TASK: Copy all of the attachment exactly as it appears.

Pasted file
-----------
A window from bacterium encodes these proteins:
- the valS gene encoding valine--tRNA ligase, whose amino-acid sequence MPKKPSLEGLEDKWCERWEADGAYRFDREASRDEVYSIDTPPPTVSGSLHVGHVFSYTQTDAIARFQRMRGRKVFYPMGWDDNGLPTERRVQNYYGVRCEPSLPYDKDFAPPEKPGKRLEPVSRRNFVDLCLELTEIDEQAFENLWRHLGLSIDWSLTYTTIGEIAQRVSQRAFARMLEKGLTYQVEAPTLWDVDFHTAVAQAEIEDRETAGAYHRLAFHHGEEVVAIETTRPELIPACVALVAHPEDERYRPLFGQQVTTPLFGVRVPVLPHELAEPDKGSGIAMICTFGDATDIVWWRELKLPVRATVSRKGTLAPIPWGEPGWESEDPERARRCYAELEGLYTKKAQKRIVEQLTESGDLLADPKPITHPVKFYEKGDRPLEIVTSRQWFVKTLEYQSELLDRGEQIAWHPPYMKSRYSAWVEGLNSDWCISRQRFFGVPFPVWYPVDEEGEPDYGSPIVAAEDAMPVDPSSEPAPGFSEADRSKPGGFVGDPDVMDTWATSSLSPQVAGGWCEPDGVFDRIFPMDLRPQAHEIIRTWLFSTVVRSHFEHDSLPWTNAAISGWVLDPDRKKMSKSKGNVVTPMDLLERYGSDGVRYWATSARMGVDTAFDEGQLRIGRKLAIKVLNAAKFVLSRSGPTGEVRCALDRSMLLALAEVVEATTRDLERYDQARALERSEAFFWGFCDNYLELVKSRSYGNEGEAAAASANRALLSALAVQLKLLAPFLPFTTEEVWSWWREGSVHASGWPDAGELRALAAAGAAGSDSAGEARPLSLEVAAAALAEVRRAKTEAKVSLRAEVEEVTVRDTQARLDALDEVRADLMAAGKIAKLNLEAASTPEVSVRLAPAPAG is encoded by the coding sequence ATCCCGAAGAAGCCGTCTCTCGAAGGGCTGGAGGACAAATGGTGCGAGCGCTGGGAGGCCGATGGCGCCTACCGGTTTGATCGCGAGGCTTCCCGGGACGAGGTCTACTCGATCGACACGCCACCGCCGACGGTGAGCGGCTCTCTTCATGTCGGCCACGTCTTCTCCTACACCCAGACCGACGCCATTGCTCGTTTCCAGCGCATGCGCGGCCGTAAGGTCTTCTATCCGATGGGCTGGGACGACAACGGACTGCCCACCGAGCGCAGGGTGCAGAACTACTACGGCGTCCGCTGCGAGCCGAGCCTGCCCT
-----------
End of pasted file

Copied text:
A window from bacterium encodes these proteins:
- the valS gene encoding valine--tRNA ligase, whose amino-acid sequence MPKKPSLEGLEDKWCERWEADGAYRFDREASRDEVYSIDTPPPTVSGSLHVGHVFSYTQTDAIARFQRMRGRKVFYPMGWDDNGLPTERRVQNYYGVRCEPSLPYDKDFAPPEKPGKRLEPVSRRNFVDLCLELTEIDEQAFENLWRHLGLSIDWSLTYTTIGEIAQRVSQRAFARMLEKGLTYQVEAPTLWDVDFHTAVAQAEIEDRETAGAYHRLAFHHGEEVVAIETTRPELIPACVALVAHPEDERYRPLFGQQVTTPLFGVRVPVLPHELAEPDKGSGIAMICTFGDATDIVWWRELKLPVRATVSRKGTLAPIPWGEPGWESEDPERARRCYAELEGLYTKKAQKRIVEQLTESGDLLADPKPITHPVKFYEKGDRPLEIVTSRQWFVKTLEYQSELLDRGEQIAWHPPYMKSRYSAWVEGLNSDWCISRQRFFGVPFPVWYPVDEEGEPDYGSPIVAAEDAMPVDPSSEPAPGFSEADRSKPGGFVGDPDVMDTWATSSLSPQVAGGWCEPDGVFDRIFPMDLRPQAHEIIRTWLFSTVVRSHFEHDSLPWTNAAISGWVLDPDRKKMSKSKGNVVTPMDLLERYGSDGVRYWATSARMGVDTAFDEGQLRIGRKLAIKVLNAAKFVLSRSGPTGEVRCALDRSMLLALAEVVEATTRDLERYDQARALERSEAFFWGFCDNYLELVKSRSYGNEGEAAAASANRALLSALAVQLKLLAPFLPFTTEEVWSWWREGSVHASGWPDAGELRALAAAGAAGSDSAGEARPLSLEVAAAALAEVRRAKTEAKVSLRAEVEEVTVRDTQARLDALDEVRADLMAAGKIAKLNLEAASTPEVSVRLAPAPAG is encoded by the coding sequence ATCCCGAAGAAGCCGTCTCTCGAAGGGCTGGAGGACAAATGGTGCGAGCGCTGGGAGGCCGATGGCGCCTACCGGTTTGATCGCGAGGCTTCCCGGGACGAGGTCTACTCGATCGACACGCCACCGCCGACGGTGAGCGGCTCTCTTCATGTCGGCCACGTCTTCTCCTACACCCAGACCGACGCCATTGCTCGTTTCCAGCGCATGCGCGGCCGTAAGGTCTTCTATCCGATGGGCTGGGACGACAACGGACTGCCCACCGAGCGCAGGGTGCAGAACTACTACGGCGTCCGCTGCGAGCCGAGCCTGCCCT